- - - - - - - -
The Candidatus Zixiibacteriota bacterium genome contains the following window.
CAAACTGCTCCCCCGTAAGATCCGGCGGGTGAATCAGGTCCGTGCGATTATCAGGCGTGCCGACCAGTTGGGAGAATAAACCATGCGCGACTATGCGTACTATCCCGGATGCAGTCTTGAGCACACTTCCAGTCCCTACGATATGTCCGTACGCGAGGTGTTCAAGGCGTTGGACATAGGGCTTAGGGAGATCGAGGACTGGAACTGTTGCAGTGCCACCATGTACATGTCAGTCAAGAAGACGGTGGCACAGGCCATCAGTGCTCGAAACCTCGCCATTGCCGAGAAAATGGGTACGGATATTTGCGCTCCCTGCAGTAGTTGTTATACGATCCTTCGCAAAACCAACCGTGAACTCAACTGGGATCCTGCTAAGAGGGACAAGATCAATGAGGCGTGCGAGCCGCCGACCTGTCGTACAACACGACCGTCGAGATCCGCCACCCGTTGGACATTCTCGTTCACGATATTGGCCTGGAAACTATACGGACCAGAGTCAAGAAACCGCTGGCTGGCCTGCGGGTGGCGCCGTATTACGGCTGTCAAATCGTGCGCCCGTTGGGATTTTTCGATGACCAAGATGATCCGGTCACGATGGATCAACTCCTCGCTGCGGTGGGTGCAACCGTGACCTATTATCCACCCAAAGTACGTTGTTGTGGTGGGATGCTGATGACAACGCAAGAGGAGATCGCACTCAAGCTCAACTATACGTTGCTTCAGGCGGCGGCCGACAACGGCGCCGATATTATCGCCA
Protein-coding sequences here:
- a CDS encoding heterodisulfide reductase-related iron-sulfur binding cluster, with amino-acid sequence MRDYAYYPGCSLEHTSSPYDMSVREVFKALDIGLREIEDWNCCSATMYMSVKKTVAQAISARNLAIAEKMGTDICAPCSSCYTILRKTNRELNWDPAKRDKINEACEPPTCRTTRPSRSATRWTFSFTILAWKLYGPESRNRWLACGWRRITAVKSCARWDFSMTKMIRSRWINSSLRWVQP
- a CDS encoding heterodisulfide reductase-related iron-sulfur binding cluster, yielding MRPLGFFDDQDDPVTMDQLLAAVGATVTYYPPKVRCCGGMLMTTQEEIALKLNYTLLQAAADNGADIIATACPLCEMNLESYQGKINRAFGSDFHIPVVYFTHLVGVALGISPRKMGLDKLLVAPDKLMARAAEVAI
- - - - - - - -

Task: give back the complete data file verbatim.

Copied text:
The Candidatus Zixiibacteriota bacterium genome contains the following window.
CAAACTGCTCCCCCGTAAGATCCGGCGGGTGAATCAGGTCCGTGCGATTATCAGGCGTGCCGACCAGTTGGGAGAATAAACCATGCGCGACTATGCGTACTATCCCGGATGCAGTCTTGAGCACACTTCCAGTCCCTACGATATGTCCGTACGCGAGGTGTTCAAGGCGTTGGACATAGGGCTTAGGGAGATCGAGGACTGGAACTGTTGCAGTGCCACCATGTACATGTCAGTCAAGAAGACGGTGGCACAGGCCATCAGTGCTCGAAACCTCGCCATTGCCGAGAAAATGGGTACGGATATTTGCGCTCCCTGCAGTAGTTGTTATACGATCCTTCGCAAAACCAACCGTGAACTCAACTGGGATCCTGCTAAGAGGGACAAGATCAATGAGGCGTGCGAGCCGCCGACCTGTCGTACAACACGACCGTCGAGATCCGCCACCCGTTGGACATTCTCGTTCACGATATTGGCCTGGAAACTATACGGACCAGAGTCAAGAAACCGCTGGCTGGCCTGCGGGTGGCGCCGTATTACGGCTGTCAAATCGTGCGCCCGTTGGGATTTTTCGATGACCAAGATGATCCGGTCACGATGGATCAACTCCTCGCTGCGGTGGGTGCAACCGTGACCTATTATCCACCCAAAGTACGTTGTTGTGGTGGGATGCTGATGACAACGCAAGAGGAGATCGCACTCAAGCTCAACTATACGTTGCTTCAGGCGGCGGCCGACAACGGCGCCGATATTATCGCCA
Protein-coding sequences here:
- a CDS encoding heterodisulfide reductase-related iron-sulfur binding cluster, with amino-acid sequence MRDYAYYPGCSLEHTSSPYDMSVREVFKALDIGLREIEDWNCCSATMYMSVKKTVAQAISARNLAIAEKMGTDICAPCSSCYTILRKTNRELNWDPAKRDKINEACEPPTCRTTRPSRSATRWTFSFTILAWKLYGPESRNRWLACGWRRITAVKSCARWDFSMTKMIRSRWINSSLRWVQP
- a CDS encoding heterodisulfide reductase-related iron-sulfur binding cluster, yielding MRPLGFFDDQDDPVTMDQLLAAVGATVTYYPPKVRCCGGMLMTTQEEIALKLNYTLLQAAADNGADIIATACPLCEMNLESYQGKINRAFGSDFHIPVVYFTHLVGVALGISPRKMGLDKLLVAPDKLMARAAEVAI